McKinley Morganfield was born April 4th 1913 in a shack in Mississippi; he became a musician, changed his name to Muddy Waters and became the father of modern Chicago blues. Growing up in Mississippi in the 1920”s Muddy Waters was influenced by bluesmen Son House and Robert Johnson. Muddy started out on harmonica, but by the age of 17 he was playing guitar fulltime and burned his unique delta blues sound into the pages of music history.

In the 1940’s Muddy started recording with Chess records and had a string of hits with “Rollin Stone” (yes the Stones took their name from this track), “Hoochie Coochie Man”, “I Just Want to Make Love to You” and “I’m Ready”. By 1955 Muddy had rock hits with “Manish boy” and “Sugar Sweet”. His popularity reached across the pond to England and in 1958 made his first trip to the old country. Muddy Waters would later tell Rolling Stone Magazine how shocked he was to see how turned on these white British kids were to the delta blues.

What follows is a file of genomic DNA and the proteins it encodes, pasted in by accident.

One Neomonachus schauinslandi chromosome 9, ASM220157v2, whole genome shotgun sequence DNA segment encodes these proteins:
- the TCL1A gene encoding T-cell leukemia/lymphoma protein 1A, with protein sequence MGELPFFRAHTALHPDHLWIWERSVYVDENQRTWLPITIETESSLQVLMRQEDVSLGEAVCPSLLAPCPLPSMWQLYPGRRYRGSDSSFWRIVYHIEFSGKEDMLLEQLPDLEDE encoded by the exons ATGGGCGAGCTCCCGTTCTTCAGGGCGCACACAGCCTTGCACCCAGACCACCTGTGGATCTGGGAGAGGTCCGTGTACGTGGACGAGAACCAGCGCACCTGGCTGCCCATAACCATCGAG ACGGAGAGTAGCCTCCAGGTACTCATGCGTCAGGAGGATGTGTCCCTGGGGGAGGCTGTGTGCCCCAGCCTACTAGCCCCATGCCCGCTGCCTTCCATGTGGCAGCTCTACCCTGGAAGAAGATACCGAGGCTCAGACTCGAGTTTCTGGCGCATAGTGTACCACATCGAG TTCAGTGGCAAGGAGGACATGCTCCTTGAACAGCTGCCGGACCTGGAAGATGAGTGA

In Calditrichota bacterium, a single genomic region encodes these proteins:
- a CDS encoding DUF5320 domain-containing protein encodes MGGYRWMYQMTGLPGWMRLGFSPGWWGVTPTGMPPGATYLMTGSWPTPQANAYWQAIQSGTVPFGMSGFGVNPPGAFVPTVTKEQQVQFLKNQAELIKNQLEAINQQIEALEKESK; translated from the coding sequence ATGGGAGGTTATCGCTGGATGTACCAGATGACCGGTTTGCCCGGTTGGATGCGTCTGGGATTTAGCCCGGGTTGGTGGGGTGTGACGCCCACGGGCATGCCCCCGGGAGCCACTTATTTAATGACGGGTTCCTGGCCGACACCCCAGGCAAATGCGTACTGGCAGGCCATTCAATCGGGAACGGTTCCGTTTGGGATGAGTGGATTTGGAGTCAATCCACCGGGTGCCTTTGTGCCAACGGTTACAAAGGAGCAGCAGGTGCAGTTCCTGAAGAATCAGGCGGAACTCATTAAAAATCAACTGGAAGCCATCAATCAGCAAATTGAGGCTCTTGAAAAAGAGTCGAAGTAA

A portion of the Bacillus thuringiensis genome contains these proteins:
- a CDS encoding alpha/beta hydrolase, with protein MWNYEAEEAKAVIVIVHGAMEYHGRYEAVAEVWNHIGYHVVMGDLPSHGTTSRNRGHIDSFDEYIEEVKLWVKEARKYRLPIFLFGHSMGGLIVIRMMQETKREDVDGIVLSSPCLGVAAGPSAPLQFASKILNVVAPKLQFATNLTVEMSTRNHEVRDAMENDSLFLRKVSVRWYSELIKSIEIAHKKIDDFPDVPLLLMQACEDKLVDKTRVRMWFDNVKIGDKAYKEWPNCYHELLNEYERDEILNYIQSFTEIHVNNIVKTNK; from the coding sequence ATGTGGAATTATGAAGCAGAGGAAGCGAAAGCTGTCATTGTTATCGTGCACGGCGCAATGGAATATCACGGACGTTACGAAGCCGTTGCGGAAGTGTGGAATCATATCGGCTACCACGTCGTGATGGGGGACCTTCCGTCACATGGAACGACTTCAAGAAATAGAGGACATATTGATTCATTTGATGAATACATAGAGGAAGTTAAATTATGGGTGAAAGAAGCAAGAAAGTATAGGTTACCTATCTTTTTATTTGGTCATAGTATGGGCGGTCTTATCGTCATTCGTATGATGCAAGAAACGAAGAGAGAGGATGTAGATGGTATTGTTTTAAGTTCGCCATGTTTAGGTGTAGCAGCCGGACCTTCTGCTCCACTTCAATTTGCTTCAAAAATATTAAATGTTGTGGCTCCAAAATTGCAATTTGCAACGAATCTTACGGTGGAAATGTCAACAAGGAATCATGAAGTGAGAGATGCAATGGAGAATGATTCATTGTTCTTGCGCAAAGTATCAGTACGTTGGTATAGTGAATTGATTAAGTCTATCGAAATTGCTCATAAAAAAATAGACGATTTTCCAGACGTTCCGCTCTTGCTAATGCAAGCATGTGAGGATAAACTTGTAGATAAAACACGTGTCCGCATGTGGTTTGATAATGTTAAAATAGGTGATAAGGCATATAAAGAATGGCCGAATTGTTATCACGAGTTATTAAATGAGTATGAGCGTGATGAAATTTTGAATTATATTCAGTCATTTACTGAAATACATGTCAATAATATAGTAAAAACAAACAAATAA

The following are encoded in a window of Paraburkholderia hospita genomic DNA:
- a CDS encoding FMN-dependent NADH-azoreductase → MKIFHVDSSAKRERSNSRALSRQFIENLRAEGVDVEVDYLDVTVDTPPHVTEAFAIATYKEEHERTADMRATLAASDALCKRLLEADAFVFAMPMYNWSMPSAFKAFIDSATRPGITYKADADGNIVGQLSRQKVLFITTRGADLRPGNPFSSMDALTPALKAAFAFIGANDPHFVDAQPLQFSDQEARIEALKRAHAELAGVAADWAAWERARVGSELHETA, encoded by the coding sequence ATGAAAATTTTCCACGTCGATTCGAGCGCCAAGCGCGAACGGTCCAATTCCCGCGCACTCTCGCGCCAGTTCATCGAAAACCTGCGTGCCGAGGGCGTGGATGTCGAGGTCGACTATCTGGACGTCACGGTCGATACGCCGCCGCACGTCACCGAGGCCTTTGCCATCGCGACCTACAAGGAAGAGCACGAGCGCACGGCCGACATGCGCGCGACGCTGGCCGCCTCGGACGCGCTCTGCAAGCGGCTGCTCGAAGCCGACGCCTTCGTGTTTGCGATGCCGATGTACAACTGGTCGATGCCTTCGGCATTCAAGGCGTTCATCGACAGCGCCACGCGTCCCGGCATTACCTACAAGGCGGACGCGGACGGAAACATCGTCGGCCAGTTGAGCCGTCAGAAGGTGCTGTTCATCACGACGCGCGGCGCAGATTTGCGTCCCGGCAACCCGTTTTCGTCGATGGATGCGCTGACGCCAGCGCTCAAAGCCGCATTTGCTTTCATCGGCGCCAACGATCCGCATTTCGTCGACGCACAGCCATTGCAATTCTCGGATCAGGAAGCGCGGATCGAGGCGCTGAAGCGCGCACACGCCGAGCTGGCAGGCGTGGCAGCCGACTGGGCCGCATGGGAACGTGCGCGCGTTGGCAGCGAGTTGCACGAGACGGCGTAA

They were so turned on that the 1960’s saw an explosion of blues-rock like non-other. Guys like Eric Clapton, Jeff Beck, Jimmy Page, Paul Rodgers, Steve Winwood, the Rolling Stones and the Beatles were so influenced they would change the face of music. He even helped the great Chuck Berry get his first record contract with Chess Records. AC/DC’s Angus Young cited Muddy Waters as an influence and the song title “You Shook Me All Night Long” came from the lyrics of Muddy’s song “You Shook Me”, which was also covered by Led Zeppelin. Muddy Waters songs have appeared in The Color of Money, Goodfellas, Casino, Risky Business and the rockumentray The Last Waltz. The Beatles reference Muddy Waters in “Come Together” and even the American stoner metal band Bongzilla has covered him.

We lost the man in 1983 but Like Mozart, Miles Davis and Scott Joplin Muddy Waters is a true music legend, a creator of a sound that has passed the test of time.